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Discussion Starter · #1 ·
Here's my situation: Boat is powered by the mighty Atomic 4 which, of course, runs on gas not diesel. Said gas is in an aluminum tank under the settee. There is an approx. 3" hole in the top of the tank for the sender of the fuel gauge; the plate holding the sender is shown in the attached image. To orient you, you are looking down onto the top of the aluminum tank and the round plate has the +-contact for the sender (marked S) and the ground (marked -). As you can see, there is a black rubber gasket between the top of the tank and the sender plate which is held by 5 screws.

Now this is where the problem is. At some point I noticed that there was a smell of gasoline when I lifted the settee cushion. All kinds of alarm bells went off, I surely don't want to have a gasoline leak into the boat. First I thought that the gasket was probably old so I replaced it (to my pleasant surprise, this is a standard part, a "fuel sender gasket" that sells for a few dollars).

This may have helped a little (not sure) but it did not cure the problem, it still smells like gasoline, in particular on a boisterous sail on starboard tack with a full tank (when the liquid presses against this side of the tank). The problem is that the 5 screws that press the gasket against the top of the tank are just sheet-metal screws into the aluminum. Given the softness of the aluminum and the thin wall of the tank, there is only very little force one can exert without stripping the threads. The keen observer will notice that two of the screws don't match the others; this is because exactly that happened and I had to replace the originals with a slightly larger screw. So I cannot apply any more force on these screws to tighten up the gasket.

So what is a sailor to do? Is there a trick that will allow me to exert more pressure on the rubber gasket?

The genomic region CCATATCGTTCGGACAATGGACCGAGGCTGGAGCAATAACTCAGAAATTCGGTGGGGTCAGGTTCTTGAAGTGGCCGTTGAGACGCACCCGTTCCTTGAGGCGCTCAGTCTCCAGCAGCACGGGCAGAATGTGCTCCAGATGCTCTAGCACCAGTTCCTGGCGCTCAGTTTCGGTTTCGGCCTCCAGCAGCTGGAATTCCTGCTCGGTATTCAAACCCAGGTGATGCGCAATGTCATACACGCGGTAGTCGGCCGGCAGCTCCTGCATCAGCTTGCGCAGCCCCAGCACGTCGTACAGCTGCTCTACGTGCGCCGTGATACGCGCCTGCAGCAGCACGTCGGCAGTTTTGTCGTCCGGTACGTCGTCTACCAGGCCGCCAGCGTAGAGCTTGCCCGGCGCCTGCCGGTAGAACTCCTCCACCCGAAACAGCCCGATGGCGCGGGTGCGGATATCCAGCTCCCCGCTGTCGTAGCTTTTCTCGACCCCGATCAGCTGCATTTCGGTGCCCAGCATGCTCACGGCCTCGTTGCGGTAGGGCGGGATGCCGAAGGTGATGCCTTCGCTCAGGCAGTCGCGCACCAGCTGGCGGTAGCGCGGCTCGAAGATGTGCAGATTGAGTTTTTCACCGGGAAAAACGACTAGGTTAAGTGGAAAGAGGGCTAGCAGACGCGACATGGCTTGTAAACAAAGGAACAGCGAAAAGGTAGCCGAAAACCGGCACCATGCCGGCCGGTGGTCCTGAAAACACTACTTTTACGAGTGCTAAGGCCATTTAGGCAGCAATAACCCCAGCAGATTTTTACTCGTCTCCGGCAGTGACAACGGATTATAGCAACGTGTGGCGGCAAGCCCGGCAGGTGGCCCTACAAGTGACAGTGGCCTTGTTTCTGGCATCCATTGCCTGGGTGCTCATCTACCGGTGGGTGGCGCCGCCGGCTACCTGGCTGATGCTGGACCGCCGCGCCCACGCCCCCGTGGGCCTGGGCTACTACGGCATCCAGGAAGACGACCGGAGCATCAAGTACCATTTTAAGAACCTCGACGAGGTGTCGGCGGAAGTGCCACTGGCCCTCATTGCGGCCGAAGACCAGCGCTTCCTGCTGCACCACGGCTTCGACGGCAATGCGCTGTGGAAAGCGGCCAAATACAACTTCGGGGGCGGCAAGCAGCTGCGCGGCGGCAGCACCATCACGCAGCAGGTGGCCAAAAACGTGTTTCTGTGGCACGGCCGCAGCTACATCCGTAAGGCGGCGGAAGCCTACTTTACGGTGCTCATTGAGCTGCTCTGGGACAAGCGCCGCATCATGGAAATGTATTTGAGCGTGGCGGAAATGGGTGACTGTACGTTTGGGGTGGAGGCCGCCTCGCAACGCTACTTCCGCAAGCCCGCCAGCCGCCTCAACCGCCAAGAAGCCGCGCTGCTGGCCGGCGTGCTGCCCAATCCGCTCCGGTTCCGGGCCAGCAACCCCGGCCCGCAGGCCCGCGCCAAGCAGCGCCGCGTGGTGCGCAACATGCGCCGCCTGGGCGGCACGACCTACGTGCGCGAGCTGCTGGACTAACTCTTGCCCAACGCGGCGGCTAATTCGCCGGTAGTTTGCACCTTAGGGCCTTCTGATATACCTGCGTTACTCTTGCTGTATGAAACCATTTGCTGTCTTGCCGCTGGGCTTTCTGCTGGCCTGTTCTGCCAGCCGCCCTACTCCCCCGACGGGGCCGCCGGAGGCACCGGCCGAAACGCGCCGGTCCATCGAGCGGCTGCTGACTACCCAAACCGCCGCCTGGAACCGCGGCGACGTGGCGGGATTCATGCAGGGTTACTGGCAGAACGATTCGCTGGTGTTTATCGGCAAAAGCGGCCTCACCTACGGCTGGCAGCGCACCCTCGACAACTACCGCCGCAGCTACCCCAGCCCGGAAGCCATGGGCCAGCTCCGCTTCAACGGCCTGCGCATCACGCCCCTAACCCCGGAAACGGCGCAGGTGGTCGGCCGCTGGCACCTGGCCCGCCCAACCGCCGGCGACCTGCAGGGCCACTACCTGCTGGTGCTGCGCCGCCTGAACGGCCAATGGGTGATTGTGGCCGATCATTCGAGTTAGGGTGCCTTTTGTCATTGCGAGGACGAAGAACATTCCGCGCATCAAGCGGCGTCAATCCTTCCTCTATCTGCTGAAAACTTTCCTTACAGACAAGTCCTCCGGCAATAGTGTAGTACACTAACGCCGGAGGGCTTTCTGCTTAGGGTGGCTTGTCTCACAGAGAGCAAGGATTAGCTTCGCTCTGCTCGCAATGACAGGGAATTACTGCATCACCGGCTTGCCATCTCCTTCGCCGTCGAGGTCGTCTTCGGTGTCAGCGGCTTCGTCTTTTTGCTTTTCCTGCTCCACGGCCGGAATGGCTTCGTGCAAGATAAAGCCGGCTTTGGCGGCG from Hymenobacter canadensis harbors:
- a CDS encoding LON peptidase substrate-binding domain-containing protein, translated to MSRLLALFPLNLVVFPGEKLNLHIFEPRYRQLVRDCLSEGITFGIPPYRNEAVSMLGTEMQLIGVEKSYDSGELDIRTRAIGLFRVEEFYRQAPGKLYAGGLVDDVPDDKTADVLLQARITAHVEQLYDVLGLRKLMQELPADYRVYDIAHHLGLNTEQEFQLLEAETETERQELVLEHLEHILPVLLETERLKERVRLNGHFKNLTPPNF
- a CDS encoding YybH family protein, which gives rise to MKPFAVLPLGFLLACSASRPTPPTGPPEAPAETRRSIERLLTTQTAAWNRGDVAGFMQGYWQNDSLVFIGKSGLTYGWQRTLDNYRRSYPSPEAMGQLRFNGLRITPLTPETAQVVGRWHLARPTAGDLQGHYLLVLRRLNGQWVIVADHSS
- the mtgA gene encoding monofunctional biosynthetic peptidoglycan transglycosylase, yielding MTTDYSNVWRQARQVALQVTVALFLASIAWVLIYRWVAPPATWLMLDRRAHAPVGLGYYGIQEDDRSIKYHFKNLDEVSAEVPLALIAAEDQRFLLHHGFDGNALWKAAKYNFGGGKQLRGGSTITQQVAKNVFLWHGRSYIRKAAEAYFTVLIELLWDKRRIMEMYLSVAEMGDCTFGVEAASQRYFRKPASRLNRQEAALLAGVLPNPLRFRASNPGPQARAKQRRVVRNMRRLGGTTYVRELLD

Or should I smear some sealant onto the gasket? This is something I prefer to avoid since I doubt that a rubber gasket is meant to be used with a sealant.

Am I overlooking something?

Thanks for any insights
 

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Tap the screw holes for bigger machine screws. Change the hoses to the newer less gas permeable hose. It could also be leaking at the S and - wire posts.
 

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S/V Caper Nonsuch 36
'86 Hinterhoeller Nonsuch 36, major refit '14-'15, Yanmar 4JH4AE 54 hp.
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Try to use a hex head screw w/ lock washer, up from the tank into the rubber gasket. If the gasket is a tight fit it will hold the screw and lock washer, it not upsize the screw. Place the cover back on, put on new nuts and tighten. If that doesn't work try to epoxy or similar the screws in place up through the tank. Good luck.
 

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I've used Permatex, and similar sealers, since I was a kid, and always had good results...if I used the right product/formula...and did proper prep (no lazy short cuts).
In your case, also think about lathering it on the screws.

Cheap fix...just your time.
 

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You can get a weld-on boss for the sender. Welding it might be more than you want to get into, but it may be possible to epoxy it to the tank instead.

The boss will have good machine screw threads in it with a flat face, so the sender gasket will be true and tight.

Mark
 

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Discussion Starter · #9 ·
Permatex fuel resistance sealer. used on aircraft tanks with the same type fuel sender. you could install rivnuts in the tank which would use machine screws instead of sheet metal screws
I suppose the Permatex would go together with the rubber gasket, not instead of it, right?

I had thought of rivnuts but I have never used them. Having machine screws instead of sheet metal screws would, indeed, so much better!

However, the concern I have is that the rivet heads will protrude over the surface, and thus indent the rubber gasket from below. Won't that be leaking? Am I visualizing this wrong?
 

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Discussion Starter · #10 ·
It might work to remove the screws, fill the holes with JBWeld or similar, rotate the piece a bit, bore suitable holes in fresh aluminum.
Yes, this may be a possibility. But it does not address the basic design problem, that the aluminum is just too thin and too soft for hold the self-tapping screws. So, I think I will continue looking for another solution
 

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Discussion Starter · #11 ·